Valley Breeze

The Valley Breeze & Observer 03-28-2019

The Valley Breeze Newspapers serving the Northern Rhode Island towns of Cumberland, Lincoln, Woonsocket, Smithfield, North Smithfield, Pawtucket, North Providence, Scituate, Foster, and Glocester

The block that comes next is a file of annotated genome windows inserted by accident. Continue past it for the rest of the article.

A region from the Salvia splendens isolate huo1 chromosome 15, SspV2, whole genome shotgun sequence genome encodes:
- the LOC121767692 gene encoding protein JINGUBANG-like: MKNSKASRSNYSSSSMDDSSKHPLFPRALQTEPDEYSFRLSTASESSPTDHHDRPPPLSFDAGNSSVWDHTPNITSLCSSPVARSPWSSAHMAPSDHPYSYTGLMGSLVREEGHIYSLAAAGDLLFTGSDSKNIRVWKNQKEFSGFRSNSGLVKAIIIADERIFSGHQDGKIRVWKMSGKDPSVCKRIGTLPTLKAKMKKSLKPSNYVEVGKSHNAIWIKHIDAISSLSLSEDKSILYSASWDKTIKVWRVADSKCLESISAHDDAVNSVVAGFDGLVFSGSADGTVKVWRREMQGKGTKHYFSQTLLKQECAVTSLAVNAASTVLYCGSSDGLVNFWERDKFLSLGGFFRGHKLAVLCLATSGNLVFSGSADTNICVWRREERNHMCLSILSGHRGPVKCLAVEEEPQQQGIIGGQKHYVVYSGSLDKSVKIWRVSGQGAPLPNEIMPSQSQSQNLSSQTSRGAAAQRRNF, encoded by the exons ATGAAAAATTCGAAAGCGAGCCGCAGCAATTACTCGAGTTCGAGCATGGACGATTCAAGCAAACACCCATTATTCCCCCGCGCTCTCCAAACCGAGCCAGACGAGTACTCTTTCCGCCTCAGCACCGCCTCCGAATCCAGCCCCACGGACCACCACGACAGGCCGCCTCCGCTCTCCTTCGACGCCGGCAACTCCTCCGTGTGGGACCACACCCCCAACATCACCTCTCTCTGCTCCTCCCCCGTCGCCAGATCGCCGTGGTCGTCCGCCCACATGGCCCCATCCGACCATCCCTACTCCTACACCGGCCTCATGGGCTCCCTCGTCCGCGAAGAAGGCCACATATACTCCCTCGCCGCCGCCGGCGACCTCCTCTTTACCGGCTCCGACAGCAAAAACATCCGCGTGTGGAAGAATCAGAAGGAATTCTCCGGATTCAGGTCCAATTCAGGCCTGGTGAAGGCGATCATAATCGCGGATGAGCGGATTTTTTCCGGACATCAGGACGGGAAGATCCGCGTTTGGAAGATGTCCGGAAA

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SMITHFIELD SCITUATE FOSTER GLOCESTER | VALLEY BREEZE & OBSERVER | MARCH 28-APRIL 3, 2019 NORTH COUNTY 7 GLOCESTER – Glocester taxpay- ers will see a 4.7 percent increase in town appropriation for the Ponaganset School District after voters approved the $28.4 million 2019-2020 budget at the Financial Town Meeting on Tuesday, March 19. The budget went to a vote of resi- dents in both Foster and Glocester, with 107 voting to approve the bud- get, and 61 against during the meet- ing at the Ponaganset High School auditorium. The $28.4 million budget includes a 2.5 percent increase in local appropriation, or $393,591. Local appropriations are based on student enrollment in each town. There was an increase in Glocester stu- dents attending the regional school, prompting the need for the 4.7 per- cent increase in appropriation, while Foster will pay 1.53 percent less. Due to Foster's $128,616 decrease in appropriation, including debt service obligations, Glocester picks up Foster's shortfall, making the increase that much more substantial. The vote commits each town to the budget and appropriation amounts. "We have nothing to do but pay it," said Glocester Finance Director Diane Brennon. The town will pay $9.2 million, or $429,401 more than last year, for increases in general operation, and an additional $1.1 million in debt service payment. In total, Glocester's local appropri- ation will cost the town $10,828,290 or a 1.78 percent increase to the town's entire budget. Brennon called the increase "offensive." Brennon said Glocester's 4 percent tax cap for increases is equivalent to $790,000. The increase in local appropriation is $522,207, or 66 per- cent of what the town is allowed. Including debt services, Foster will pay $5,302,925 in local appropria- tion. Over the years, Glocester set aside $215,000 in funding in anticipa- tion of the enrollment swing. Supt. Michael Barnes proposed Glocester use the funding to offset costs, but Brennon said it's not a good idea. She said she would suggest using a portion of the funds, but holding onto some to protect against circum- stances next year. She said Glocester is still working on the town budget, and will do its best to minimize the tax impact on residents. "We've been on the other side of the coin in the past couple years. This is a very large swing for us this year," she said. The increase in the Ponaganset budget breaks down to a 2.53 per- cent increase in general operating expenses and capital projects, and 2.23 percent in debt service pay- ment for past capital improvement. Ponaganset received an increase in state aid, from $4.5 to $4.9 mil- lion, and Barnes said the school also expects out-of-district tuition to almost double to $613,000 in 2019-2020. Barnes said the district is cautious not to allow too many out-of-district students, but he said Ponaganset benefits from the stu- dents. On average, a student's sending district pays $13,000 to $15,000 to the receiving school in addition to transportation costs. "We will not use Foster-Glocester dollars to service those kids," Barnes said. Glocester Town Council President George Steere spoke during the Financial Town Meeting, and said other districts are keeping more students due to a rise in career and tech education programs. "My fear is, and I said this before, while pathways are wonderful pro- grams, when that enrollment goes down, the people of Foster and Glocester will have to continue to pay for that," Steere said. Ponaganset budgets 4.7 percent increase for Glocester By JACQUELYN MOOREHEAD Valley Breeze & Observer Staff Writer jackie@valleybreeze.com Masonic lodges hold charity dinner to benefit Pink Heels NORTH SMITHFIELD – The Masonic Lodges of Smithfield, Chepachet, Lincoln, Cumberland, Woonsocket and surrounding areas are hosting a charity dinner and raffle benefiting the Rhode Island Pink Heels at the Village Haven, 90 School St., Forestdale, on Saturday, April 6, from 4 to 8 p.m. Entertainment for the evening will include the mentalist and mind reader, Christopher Grace. Rhode Island Pink Heels assists fami- lies struggling with cancer treatment bills and associated costs. The Masonic Lodge hopes to raise more than $3,000 for the event. Pink firetrucks will be brought in for the event for cancer patients and survi- vors to sign. Raffle prizes include gift cards from restaurants, as well as a gift basket from Pixie Salon, and a PGA instructed golf package, and more. Tickets are $50 each or $85 per couple. For more information or to purchase tickets, contact Ryan McNelis at jr.mcnelis.esq@gmail.com . Scituate Scholarship Fund applications due April 5 SCITUATE – Applications are available at the Guidance Department of Scituate High School, 94 Trimtown Road, for the 2019 Scituate Scholarship Fund Scholarships. To be eligible, a candidate must be a resident of Scituate graduating from an accredited secondary school in 2019. Recipients of awards must attend an accredited post-secondary school on a full-time basis starting in the fall of 2019. Scholarship amounts range from $1,000 to $5,000. Organizers say in 2018, awards totaled more than $62,000. Completed applications must be returned to the Scituate High School Guidance Department on or before Friday, April 5. For more information, contact Bill Lenox at lenoxen@verizon.net.

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